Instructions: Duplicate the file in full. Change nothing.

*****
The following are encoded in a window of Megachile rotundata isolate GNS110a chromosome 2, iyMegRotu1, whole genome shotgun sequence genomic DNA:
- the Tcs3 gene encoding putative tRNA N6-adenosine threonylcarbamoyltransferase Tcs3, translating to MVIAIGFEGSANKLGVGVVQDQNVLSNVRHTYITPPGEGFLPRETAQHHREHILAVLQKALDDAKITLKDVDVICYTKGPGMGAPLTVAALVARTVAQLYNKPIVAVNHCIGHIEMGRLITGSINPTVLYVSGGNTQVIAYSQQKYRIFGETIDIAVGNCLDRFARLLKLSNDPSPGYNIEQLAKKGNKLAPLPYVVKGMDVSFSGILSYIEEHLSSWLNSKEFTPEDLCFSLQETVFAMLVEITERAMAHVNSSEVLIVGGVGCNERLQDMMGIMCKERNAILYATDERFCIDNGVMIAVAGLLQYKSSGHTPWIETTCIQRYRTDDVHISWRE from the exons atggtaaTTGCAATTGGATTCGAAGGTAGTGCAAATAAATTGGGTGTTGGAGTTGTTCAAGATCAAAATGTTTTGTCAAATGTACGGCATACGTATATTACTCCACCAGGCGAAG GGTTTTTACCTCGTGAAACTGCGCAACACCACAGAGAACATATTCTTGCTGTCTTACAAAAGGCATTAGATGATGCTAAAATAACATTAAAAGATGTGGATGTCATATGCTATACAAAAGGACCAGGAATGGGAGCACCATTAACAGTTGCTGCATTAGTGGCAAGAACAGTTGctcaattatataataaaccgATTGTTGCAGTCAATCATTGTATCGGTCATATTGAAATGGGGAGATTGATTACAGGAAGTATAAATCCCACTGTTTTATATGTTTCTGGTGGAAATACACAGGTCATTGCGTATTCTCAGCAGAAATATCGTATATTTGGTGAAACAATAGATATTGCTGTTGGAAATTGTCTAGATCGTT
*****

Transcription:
The following are encoded in a window of Megachile rotundata isolate GNS110a chromosome 2, iyMegRotu1, whole genome shotgun sequence genomic DNA:
- the Tcs3 gene encoding putative tRNA N6-adenosine threonylcarbamoyltransferase Tcs3, translating to MVIAIGFEGSANKLGVGVVQDQNVLSNVRHTYITPPGEGFLPRETAQHHREHILAVLQKALDDAKITLKDVDVICYTKGPGMGAPLTVAALVARTVAQLYNKPIVAVNHCIGHIEMGRLITGSINPTVLYVSGGNTQVIAYSQQKYRIFGETIDIAVGNCLDRFARLLKLSNDPSPGYNIEQLAKKGNKLAPLPYVVKGMDVSFSGILSYIEEHLSSWLNSKEFTPEDLCFSLQETVFAMLVEITERAMAHVNSSEVLIVGGVGCNERLQDMMGIMCKERNAILYATDERFCIDNGVMIAVAGLLQYKSSGHTPWIETTCIQRYRTDDVHISWRE from the exons atggtaaTTGCAATTGGATTCGAAGGTAGTGCAAATAAATTGGGTGTTGGAGTTGTTCAAGATCAAAATGTTTTGTCAAATGTACGGCATACGTATATTACTCCACCAGGCGAAG GGTTTTTACCTCGTGAAACTGCGCAACACCACAGAGAACATATTCTTGCTGTCTTACAAAAGGCATTAGATGATGCTAAAATAACATTAAAAGATGTGGATGTCATATGCTATACAAAAGGACCAGGAATGGGAGCACCATTAACAGTTGCTGCATTAGTGGCAAGAACAGTTGctcaattatataataaaccgATTGTTGCAGTCAATCATTGTATCGGTCATATTGAAATGGGGAGATTGATTACAGGAAGTATAAATCCCACTGTTTTATATGTTTCTGGTGGAAATACACAGGTCATTGCGTATTCTCAGCAGAAATATCGTATATTTGGTGAAACAATAGATATTGCTGTTGGAAATTGTCTAGATCGTT